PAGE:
- Install the two Lower Cowl Braces while making certain the Motor Support Angles are perpendicular to the Firewall and parallel
(I've decided that it make no difference if the Brace is installed now or later.)
- Attach the Motor Horizontal Component flush with the Bulkhead "B" Doubler and the front outside edge of the flange is flush with the outside edge of the Engine Support Angle.
- Clamp the engine support angles with a temporary spacer angle.
- Remove temporary loose rivets from the temporary cross brace and drill hole into the Motorbox Horizontal Component.  Do for both sides.  Insert Clecos.
... more to come
At this point you should have a very rigid lower Motor Box that is plumb and square to the aircraft.

Step 1: Accurately install the Firewall Support Angles (3/4 x3/4-inch angles).  Ensure that the angles are level, parallel, perpendicular to the vert stab, and 6-inches apart, bottom to bottom (angle opening faces upward).

I cut the two Firewall Support Angles from "scrap" angle.  This angle was originally to be a wing spar cap ... but I drilled a mirror image (GOOF).  Thus, the angle was already drilled at the 1-inch spacing as called out on the drawings for the Firewall Support Angles.

Material:  3/4 x 3/4 x 1/16th 2024T3 ... 17.75 inches long and 17.625 inches long.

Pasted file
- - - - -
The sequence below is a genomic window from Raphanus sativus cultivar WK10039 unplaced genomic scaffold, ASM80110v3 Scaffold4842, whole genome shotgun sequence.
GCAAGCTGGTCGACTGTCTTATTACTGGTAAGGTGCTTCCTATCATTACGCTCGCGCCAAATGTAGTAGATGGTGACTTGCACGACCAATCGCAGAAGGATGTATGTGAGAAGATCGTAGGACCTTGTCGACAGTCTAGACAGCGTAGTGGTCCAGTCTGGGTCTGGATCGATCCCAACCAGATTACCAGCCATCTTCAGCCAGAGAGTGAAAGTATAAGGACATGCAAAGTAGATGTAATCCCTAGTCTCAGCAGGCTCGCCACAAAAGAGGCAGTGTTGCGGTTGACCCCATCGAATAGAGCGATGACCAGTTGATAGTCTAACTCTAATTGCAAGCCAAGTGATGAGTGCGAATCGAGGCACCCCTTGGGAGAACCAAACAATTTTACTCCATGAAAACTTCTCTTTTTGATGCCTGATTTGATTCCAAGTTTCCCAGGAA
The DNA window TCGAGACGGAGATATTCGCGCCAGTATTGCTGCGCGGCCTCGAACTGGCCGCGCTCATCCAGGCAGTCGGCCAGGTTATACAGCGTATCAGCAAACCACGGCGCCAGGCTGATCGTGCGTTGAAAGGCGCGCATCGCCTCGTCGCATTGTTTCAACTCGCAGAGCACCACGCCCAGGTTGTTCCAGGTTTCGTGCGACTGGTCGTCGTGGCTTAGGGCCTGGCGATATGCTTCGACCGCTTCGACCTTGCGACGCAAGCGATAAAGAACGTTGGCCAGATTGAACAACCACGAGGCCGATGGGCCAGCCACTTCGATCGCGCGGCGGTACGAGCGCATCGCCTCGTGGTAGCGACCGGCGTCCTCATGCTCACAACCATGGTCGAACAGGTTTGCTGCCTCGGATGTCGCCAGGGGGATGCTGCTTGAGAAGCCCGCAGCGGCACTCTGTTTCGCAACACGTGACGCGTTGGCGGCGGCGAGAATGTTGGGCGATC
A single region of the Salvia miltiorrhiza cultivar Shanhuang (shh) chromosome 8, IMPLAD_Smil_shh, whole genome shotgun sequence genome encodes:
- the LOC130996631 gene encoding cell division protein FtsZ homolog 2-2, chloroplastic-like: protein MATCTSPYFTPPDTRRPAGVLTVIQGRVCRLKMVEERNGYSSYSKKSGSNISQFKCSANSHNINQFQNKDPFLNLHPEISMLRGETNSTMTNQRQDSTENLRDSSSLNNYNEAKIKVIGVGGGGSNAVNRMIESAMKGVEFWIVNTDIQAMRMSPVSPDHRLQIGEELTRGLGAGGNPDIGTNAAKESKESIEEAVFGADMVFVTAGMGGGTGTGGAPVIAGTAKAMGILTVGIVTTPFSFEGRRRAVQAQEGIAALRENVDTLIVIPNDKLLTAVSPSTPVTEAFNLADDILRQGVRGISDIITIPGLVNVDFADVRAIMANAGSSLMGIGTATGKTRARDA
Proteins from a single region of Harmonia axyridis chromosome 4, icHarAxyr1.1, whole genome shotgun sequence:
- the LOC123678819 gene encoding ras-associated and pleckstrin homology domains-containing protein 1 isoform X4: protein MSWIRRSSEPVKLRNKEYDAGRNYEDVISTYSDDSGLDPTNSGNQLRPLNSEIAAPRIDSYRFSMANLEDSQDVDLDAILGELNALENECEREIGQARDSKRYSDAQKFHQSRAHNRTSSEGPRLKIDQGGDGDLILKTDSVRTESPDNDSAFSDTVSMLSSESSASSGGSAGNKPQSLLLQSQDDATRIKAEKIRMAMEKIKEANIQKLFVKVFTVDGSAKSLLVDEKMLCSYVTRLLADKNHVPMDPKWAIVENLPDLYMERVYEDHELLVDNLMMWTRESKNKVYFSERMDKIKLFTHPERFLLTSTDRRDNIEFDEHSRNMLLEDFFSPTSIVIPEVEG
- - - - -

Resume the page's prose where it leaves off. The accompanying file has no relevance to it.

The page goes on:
GOOF! ... You will note that the A-B skin was trimmed flush with the A bulkhead at the lowest portion to allow the fuselage to pivot on the fuselage stand.  Plans call for a 5/8-inch extension of the A-B skin past the bulk head.  The doubler will fill this spot.

As I added parts to the Motor Box, the nose started getting heavy from all the Clecos.  That resulted in flexing of the Bulkhead "B".  A new pivot stand attachment was fabricated. 

This version used 1/8x1/8x1-inch angle and scrap 3/8-inch plate from the center wing carry-thru.

The Firewall Support Angles now carry the weight of the nose without any flexing.  Also, the support plate is further from the firewall allowing more of a pivot before contacting the Bottom Cowl Braces (which I have left off to allow more pivot).

This image is out of chronological order.
Cross support angle in addition to being riveted with Type 1 rivets is bolted to the side rail angle using two AN3-5A bolts.

Side rail awaits final trim flush with cross support angle.

Side rail will be trimmed flush with cross support angle.


Install the engine support 1x1-inch angles to the lower cross brace angle ... centered and 11-inches apart on the inside, 13-inches outside.d

In this image, I show a 1/8-inch bar stock holding alignment near the front of the engine support angles.
See Next:

The bar stock brace thickness interferes with installing the Horizontal Component; thus ...

- Use an angle made from .016 aluminum with ends that lie flush on top (drill holes in the engine support angles about 1.5 inches from the front)

- Use an temporary rivet to hold the angle in place ... a Cleco will get in the way.


Install the Motor Vertical Component to the Engine Support Angle ... make certain it contacts the Lower Bulkhead Doubler and is plumb

A spacer is temporary installed to represent the space that will be taken by the Motorbox Horizontal Component.


Drilling corner hole through Vert Comp and Engine Support Angle.
Attach the Motor Horizontal Component flush with the Bulkhead Doubler and the front outside edge of the flange is flush with the outside edge of the Engine Support Angle.